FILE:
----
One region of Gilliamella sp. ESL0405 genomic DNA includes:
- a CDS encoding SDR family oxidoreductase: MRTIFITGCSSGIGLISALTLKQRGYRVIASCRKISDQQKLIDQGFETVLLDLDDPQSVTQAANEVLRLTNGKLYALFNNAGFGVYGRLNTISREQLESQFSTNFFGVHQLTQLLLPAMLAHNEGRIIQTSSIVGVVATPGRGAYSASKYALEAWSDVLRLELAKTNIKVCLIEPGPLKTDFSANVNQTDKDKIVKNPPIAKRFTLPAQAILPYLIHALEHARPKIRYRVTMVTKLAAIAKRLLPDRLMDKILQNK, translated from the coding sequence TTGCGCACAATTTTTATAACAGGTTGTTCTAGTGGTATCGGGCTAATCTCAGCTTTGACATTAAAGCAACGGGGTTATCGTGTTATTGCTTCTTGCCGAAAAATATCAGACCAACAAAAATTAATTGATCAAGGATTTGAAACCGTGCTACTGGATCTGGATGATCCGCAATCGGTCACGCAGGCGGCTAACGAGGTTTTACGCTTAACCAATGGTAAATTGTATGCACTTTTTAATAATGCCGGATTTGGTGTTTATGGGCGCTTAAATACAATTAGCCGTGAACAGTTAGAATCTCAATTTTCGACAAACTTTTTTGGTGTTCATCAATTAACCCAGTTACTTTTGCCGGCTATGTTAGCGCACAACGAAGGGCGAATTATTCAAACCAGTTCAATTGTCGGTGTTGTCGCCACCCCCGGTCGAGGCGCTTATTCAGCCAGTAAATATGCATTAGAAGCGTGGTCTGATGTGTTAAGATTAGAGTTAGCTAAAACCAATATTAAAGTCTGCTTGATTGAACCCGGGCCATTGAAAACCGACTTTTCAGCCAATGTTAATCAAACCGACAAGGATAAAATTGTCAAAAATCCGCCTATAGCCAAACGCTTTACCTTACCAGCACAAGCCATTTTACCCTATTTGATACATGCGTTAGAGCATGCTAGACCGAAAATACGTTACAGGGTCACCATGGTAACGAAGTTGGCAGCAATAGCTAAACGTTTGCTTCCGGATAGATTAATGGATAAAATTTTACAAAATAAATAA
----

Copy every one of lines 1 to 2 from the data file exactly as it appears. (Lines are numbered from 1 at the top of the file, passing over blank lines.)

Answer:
One region of Gilliamella sp. ESL0405 genomic DNA includes:
- a CDS encoding SDR family oxidoreductase: MRTIFITGCSSGIGLISALTLKQRGYRVIASCRKISDQQKLIDQGFETVLLDLDDPQSVTQAANEVLRLTNGKLYALFNNAGFGVYGRLNTISREQLESQFSTNFFGVHQLTQLLLPAMLAHNEGRIIQTSSIVGVVATPGRGAYSASKYALEAWSDVLRLELAKTNIKVCLIEPGPLKTDFSANVNQTDKDKIVKNPPIAKRFTLPAQAILPYLIHALEHARPKIRYRVTMVTKLAAIAKRLLPDRLMDKILQNK, translated from the coding sequence TTGCGCACAATTTTTATAACAGGTTGTTCTAGTGGTATCGGGCTAATCTCAGCTTTGACATTAAAGCAACGGGGTTATCGTGTTATTGCTTCTTGCCGAAAAATATCAGACCAACAAAAATTAATTGATCAAGGATTTGAAACCGTGCTACTGGATCTGGATGATCCGCAATCGGTCACGCAGGCGGCTAACGAGGTTTTACGCTTAACCAATGGTAAATTGTATGCACTTTTTAATAATGCCGGATTTGGTGTTTATGGGCGCTTAAATACAATTAGCCGTGAACAGTTAGAATCTCAATTTTCGACAAACTTTTTTGGTGTTCATCAATTAACCCAGTTACTTTTGCCGGCTATGTTAGCGCACAACGAAGGGCGAATTATTCAAACCAGTTCAATTGTCGGTGTTGTCGCCACCCCCGGTCGAGGCGCTTATTCAGCCAGTAAATATGCATTAGAAGCGTGGTCTGATGTGTTAAGATTAGAGTTAGCTAAAACCAATATTAAAGTCTGCTTGATTGAACCCGGGCCATTGAAAACCGACTTTTCAGCCAATGTTAATCAAACCGACAAGGATAAAATTGTCAAAAATCCGCCTATAGCCAAACGCTTTACCTTACCAGCACAAGCCATTTTACCCTATTTGATACATGCGTTAGAGCATGCTAGACCGAAAATACGTTACAGGGTCACCATGGTAACGAAGTTGGCAGCAATAGCTAAACGTTTGCTTCCGGATAGATTAATGGATAAAATTTTACAAAATAAATAA